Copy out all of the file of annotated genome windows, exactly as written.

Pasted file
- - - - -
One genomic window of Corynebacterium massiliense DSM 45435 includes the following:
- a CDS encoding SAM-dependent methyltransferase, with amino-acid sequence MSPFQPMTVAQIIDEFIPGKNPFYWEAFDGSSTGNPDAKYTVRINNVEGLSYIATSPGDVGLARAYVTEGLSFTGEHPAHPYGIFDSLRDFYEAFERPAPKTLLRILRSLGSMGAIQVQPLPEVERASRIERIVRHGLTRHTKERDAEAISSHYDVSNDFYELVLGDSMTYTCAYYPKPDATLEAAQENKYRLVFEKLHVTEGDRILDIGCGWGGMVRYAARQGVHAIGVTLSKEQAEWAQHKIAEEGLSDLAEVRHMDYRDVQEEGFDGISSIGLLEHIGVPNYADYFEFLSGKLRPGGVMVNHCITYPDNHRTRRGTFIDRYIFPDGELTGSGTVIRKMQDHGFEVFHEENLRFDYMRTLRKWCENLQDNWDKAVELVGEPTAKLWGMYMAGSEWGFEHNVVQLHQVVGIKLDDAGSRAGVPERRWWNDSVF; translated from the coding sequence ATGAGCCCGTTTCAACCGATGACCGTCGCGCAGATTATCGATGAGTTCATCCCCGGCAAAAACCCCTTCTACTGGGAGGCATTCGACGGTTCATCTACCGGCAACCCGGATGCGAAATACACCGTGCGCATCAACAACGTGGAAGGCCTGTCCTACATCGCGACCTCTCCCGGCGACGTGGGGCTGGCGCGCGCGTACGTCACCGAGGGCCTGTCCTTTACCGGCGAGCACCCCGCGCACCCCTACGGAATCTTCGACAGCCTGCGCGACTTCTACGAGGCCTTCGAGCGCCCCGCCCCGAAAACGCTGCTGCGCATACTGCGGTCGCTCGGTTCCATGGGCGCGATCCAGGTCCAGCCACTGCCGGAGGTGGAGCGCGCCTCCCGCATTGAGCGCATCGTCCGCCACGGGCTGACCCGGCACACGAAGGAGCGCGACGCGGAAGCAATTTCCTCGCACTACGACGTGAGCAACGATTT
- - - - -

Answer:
One genomic window of Corynebacterium massiliense DSM 45435 includes the following:
- a CDS encoding SAM-dependent methyltransferase, with amino-acid sequence MSPFQPMTVAQIIDEFIPGKNPFYWEAFDGSSTGNPDAKYTVRINNVEGLSYIATSPGDVGLARAYVTEGLSFTGEHPAHPYGIFDSLRDFYEAFERPAPKTLLRILRSLGSMGAIQVQPLPEVERASRIERIVRHGLTRHTKERDAEAISSHYDVSNDFYELVLGDSMTYTCAYYPKPDATLEAAQENKYRLVFEKLHVTEGDRILDIGCGWGGMVRYAARQGVHAIGVTLSKEQAEWAQHKIAEEGLSDLAEVRHMDYRDVQEEGFDGISSIGLLEHIGVPNYADYFEFLSGKLRPGGVMVNHCITYPDNHRTRRGTFIDRYIFPDGELTGSGTVIRKMQDHGFEVFHEENLRFDYMRTLRKWCENLQDNWDKAVELVGEPTAKLWGMYMAGSEWGFEHNVVQLHQVVGIKLDDAGSRAGVPERRWWNDSVF; translated from the coding sequence ATGAGCCCGTTTCAACCGATGACCGTCGCGCAGATTATCGATGAGTTCATCCCCGGCAAAAACCCCTTCTACTGGGAGGCATTCGACGGTTCATCTACCGGCAACCCGGATGCGAAATACACCGTGCGCATCAACAACGTGGAAGGCCTGTCCTACATCGCGACCTCTCCCGGCGACGTGGGGCTGGCGCGCGCGTACGTCACCGAGGGCCTGTCCTTTACCGGCGAGCACCCCGCGCACCCCTACGGAATCTTCGACAGCCTGCGCGACTTCTACGAGGCCTTCGAGCGCCCCGCCCCGAAAACGCTGCTGCGCATACTGCGGTCGCTCGGTTCCATGGGCGCGATCCAGGTCCAGCCACTGCCGGAGGTGGAGCGCGCCTCCCGCATTGAGCGCATCGTCCGCCACGGGCTGACCCGGCACACGAAGGAGCGCGACGCGGAAGCAATTTCCTCGCACTACGACGTGAGCAACGATTT